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Title:Oxygen reduction electrocatalysis
Author(s):Thorum, Matthew S.
Director of Research:Gewirth, Andrew A.
Doctoral Committee Chair(s):Gewirth, Andrew A.
Doctoral Committee Member(s):Kenis, Paul J.A.; Nuzzo, Ralph G.; Rauchfuss, Thomas B.
Department / Program:Chemistry
Degree Granting Institution:University of Illinois at Urbana-Champaign
fuel cell
non-precious metal electrocatalysts
copper coordination complex
multicopper oxidase
Abstract:This dissertation is focused on the investigation of the oxygen reduction reaction (ORR) utilizing both existing and newly discovered electrocatalysts. Interest in the ORR is motivated by its application in the cathodes of most fuel cells. The slow kinetics of the ORR are a major barrier to the widespread usage of fuel cells, thus motivating research aimed at increasing understanding of existing electrocatalysts and driving demand for the development of improved electrocatalysts for the ORR. The first section focuses on laccase, a multicopper oxidase that catalyzes the four-electron reduction of oxygen to water. Upon adsorption to an electrode surface, laccase is known to reduce oxygen at overpotentials lower than the best noble metal electrocatalysts usually employed. Whereas the electrocatalytic activity of laccase is well established on carbon electrodes, laccase does not typically adsorb to better defined noble metal surfaces in an orientation that allows for efficient electrocatalysis. In this work, anthracene-2-methanethiol (AMT) was employed to modify the surface of Au electrodes and the electrocatalytic activity of adsorbed laccase was examined. AMT facilitated the adsorption of laccase, and the onset of electrocatalytic oxygen reduction was observed as high as 1.13 VRHE. Linear Tafel behavior was observed with a 144 mV/dec slope, consistent with an outer-sphere single-electron transfer from the electrode to a Cu site in the enzyme as the rate-determining step of the oxygen reduction mechanism. Inspired by the multicopper active site of laccase, the second section focuses on the precipitation of an insoluble complex of copper(II) with 3,5-diamino-1,2,4-triazole onto a carbon black support that leads to the formation of an efficient catalyst for the ORR referred to as CuDAT. The oxygen-reduction activity is reported over a wide pH range from 1 to 13 and the onset of the ORR occurs at potentials as high as 0.86 VRHE, making CuDAT the most active synthetic copper-based electrocatalyst for the ORR reported to date. For the first time, ex situ magnetic susceptibility measurements were used to demonstrate the presence of multicopper sites on the electrode. The final section addresses the question of whether or not the active sites for the ORR in electrocatalysts based on carbon-supported transition-metal complexes are metal-centered as this has become controversial, especially for heat-treated materials. Some have proposed that the transition metal only serves to form highly active sites based on nitrogen and carbon. Here, we examine the oxygen reduction activity of carbon-supported iron(II) phthalocyanine (FePc) before and after pyrolysis at 800 °C and CuDAT in the presence of several anions and small-molecule poisons, including fluoride, azide, thiocyanate, ethanethiol, and cyanide. CuDAT is poisoned in a manner consistent with a copper-based active site. Although FePc and pyrolyzed FePc are remarkably resilient to most poisons they are poisoned by cyanide indicative of iron-based active sites.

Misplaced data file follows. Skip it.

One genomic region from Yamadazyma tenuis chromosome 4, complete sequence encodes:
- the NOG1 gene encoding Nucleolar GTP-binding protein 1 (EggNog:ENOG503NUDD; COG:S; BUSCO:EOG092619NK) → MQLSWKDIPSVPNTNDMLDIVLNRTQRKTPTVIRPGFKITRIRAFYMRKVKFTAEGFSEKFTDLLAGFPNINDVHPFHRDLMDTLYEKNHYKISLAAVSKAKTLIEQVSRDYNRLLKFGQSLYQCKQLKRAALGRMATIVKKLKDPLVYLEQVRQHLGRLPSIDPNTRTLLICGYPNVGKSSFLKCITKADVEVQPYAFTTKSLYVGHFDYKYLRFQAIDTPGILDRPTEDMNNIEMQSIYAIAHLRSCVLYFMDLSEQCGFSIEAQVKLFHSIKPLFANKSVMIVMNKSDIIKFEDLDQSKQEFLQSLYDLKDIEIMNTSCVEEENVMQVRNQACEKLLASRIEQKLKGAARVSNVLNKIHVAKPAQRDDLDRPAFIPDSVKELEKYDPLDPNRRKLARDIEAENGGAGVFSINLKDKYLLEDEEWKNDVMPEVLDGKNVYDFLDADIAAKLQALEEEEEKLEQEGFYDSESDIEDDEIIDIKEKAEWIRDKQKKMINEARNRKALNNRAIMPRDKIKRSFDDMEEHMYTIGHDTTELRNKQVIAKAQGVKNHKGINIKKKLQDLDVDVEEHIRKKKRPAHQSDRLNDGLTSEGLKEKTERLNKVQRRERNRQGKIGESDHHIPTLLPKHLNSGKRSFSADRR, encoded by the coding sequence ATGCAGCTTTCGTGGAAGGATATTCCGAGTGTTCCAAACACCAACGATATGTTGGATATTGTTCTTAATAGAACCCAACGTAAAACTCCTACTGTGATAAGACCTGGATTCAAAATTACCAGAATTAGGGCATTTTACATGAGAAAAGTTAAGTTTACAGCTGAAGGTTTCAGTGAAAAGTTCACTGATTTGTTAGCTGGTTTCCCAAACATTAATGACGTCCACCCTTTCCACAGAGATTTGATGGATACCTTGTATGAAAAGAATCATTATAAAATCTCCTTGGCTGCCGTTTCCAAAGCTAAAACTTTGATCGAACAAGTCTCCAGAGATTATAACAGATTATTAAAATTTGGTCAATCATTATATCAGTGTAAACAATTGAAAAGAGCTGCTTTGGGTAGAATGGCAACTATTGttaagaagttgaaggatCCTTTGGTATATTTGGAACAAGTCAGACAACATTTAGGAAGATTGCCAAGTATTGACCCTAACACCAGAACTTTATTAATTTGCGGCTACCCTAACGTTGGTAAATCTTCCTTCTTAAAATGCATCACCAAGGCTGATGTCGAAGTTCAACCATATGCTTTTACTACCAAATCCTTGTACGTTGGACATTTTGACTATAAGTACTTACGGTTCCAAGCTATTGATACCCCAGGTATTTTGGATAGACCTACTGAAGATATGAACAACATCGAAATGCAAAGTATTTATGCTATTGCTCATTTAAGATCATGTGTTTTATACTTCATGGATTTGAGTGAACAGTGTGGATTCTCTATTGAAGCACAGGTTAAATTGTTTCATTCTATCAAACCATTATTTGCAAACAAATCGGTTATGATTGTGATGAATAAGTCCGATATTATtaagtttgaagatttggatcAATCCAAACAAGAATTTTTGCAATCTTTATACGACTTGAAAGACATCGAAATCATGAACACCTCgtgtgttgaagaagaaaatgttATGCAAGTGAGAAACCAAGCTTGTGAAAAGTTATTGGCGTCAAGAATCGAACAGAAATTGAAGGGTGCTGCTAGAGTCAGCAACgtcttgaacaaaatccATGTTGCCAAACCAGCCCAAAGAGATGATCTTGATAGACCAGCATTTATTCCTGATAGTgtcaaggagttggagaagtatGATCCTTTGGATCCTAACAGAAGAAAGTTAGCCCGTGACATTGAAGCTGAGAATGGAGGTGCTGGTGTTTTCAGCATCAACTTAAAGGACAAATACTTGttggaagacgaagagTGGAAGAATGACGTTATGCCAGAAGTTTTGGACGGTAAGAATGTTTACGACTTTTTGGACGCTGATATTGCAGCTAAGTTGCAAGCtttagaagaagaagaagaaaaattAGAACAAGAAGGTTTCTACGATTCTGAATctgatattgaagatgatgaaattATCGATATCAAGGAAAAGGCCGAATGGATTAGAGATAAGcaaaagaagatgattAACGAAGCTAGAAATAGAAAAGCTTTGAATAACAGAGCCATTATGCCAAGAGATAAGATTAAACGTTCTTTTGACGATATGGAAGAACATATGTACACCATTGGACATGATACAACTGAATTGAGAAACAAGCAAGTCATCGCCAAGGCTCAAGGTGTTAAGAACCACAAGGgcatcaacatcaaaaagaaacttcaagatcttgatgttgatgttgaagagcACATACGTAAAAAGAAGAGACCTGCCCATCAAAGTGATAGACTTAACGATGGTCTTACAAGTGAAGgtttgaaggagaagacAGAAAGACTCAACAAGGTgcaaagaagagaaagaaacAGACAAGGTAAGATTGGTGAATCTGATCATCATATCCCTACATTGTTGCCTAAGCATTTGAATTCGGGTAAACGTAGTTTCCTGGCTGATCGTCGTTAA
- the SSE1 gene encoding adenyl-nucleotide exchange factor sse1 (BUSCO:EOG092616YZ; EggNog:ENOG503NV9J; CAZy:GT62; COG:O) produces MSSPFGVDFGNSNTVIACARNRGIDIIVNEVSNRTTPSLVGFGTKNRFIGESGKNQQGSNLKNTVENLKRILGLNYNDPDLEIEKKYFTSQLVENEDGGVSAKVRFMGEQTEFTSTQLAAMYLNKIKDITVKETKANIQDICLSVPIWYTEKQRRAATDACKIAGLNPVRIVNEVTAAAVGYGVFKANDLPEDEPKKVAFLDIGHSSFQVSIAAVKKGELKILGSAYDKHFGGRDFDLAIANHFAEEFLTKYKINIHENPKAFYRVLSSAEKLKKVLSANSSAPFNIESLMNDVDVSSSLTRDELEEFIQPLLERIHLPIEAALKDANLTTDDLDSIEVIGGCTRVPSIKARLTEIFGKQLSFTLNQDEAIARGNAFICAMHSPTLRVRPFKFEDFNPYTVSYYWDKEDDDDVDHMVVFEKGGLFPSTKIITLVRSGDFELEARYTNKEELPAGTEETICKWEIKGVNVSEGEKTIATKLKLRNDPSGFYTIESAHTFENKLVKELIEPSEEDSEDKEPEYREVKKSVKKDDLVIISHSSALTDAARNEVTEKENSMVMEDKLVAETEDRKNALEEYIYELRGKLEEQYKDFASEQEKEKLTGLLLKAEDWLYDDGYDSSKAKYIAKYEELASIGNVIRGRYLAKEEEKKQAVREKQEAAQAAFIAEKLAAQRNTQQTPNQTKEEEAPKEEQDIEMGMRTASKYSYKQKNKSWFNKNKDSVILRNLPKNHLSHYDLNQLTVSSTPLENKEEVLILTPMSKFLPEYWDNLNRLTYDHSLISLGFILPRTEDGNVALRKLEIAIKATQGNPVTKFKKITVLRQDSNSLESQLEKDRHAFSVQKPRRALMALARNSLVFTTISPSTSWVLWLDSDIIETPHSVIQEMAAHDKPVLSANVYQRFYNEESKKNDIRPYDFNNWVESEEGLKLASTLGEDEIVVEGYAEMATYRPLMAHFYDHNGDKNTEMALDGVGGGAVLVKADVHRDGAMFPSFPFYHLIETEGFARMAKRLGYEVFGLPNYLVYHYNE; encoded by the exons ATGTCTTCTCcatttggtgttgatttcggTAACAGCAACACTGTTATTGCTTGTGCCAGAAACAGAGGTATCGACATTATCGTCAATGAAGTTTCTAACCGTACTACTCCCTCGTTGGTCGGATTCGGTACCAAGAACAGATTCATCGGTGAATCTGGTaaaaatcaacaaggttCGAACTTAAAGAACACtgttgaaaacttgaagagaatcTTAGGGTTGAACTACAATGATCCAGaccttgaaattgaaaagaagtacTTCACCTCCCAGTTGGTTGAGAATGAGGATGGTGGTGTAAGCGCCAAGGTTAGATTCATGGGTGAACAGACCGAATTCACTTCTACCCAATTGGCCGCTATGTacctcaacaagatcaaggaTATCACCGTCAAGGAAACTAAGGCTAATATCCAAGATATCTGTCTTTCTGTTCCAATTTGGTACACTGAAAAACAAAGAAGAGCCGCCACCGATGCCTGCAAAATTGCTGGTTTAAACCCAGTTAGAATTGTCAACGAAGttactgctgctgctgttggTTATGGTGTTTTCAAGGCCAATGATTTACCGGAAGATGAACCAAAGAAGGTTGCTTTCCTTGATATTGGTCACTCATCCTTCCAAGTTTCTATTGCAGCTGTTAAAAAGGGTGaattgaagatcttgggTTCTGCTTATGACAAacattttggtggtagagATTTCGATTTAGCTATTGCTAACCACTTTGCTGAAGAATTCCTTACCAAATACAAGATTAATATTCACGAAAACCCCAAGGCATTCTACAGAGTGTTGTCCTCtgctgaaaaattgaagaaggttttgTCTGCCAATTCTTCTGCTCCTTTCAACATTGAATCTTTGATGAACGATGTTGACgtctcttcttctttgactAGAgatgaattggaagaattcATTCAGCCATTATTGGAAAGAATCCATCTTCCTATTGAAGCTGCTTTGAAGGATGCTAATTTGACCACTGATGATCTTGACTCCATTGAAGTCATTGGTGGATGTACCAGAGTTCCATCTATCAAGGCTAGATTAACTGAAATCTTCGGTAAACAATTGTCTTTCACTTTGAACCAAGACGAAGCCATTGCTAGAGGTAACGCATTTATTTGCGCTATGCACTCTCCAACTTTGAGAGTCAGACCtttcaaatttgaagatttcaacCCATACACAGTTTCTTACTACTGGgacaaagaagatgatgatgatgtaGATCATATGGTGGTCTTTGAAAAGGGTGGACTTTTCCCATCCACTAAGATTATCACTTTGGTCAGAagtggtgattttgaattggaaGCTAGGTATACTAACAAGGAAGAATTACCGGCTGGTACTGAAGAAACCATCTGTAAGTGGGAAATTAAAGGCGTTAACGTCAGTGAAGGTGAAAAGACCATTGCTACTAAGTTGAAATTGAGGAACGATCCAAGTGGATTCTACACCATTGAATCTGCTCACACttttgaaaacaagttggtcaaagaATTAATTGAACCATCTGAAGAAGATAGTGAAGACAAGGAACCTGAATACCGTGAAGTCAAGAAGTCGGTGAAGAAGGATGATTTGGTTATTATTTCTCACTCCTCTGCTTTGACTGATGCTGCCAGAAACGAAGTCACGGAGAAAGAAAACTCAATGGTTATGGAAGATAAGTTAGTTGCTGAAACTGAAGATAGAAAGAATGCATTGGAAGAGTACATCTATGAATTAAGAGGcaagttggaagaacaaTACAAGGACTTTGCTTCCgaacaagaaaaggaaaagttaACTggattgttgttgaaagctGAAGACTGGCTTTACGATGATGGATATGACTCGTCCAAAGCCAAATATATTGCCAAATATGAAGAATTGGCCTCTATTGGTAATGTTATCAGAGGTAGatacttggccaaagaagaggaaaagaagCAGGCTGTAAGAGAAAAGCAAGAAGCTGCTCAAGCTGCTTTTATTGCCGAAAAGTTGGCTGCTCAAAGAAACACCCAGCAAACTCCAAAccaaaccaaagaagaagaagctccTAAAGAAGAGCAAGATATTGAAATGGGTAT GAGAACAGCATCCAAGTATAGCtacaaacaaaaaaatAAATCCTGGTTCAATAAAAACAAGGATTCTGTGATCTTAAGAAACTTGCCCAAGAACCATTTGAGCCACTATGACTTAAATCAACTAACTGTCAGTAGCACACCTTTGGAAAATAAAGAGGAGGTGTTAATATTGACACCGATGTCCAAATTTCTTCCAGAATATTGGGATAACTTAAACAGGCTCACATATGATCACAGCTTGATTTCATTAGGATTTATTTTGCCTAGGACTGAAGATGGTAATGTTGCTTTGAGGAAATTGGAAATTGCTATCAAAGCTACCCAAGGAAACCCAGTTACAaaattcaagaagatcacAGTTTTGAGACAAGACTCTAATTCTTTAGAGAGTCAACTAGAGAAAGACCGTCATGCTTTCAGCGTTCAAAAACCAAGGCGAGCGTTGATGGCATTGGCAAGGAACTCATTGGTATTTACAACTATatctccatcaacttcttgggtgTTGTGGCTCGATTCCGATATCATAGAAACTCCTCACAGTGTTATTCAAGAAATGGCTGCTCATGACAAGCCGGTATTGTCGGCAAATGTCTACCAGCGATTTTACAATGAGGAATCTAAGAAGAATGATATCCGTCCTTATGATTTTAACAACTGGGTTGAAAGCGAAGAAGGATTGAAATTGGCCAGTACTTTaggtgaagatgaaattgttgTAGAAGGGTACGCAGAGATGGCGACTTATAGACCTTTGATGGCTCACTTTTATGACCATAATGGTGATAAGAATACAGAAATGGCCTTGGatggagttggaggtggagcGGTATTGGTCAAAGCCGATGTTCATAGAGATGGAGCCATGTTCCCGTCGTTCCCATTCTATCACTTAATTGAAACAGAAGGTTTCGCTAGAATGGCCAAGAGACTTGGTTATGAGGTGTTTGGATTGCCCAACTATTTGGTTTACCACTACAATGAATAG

Issue Date:2011-05-25
Rights Information:Copyright 2011 Matthew S. Thorum
Date Available in IDEALS:2011-05-25
Date Deposited:2011-05

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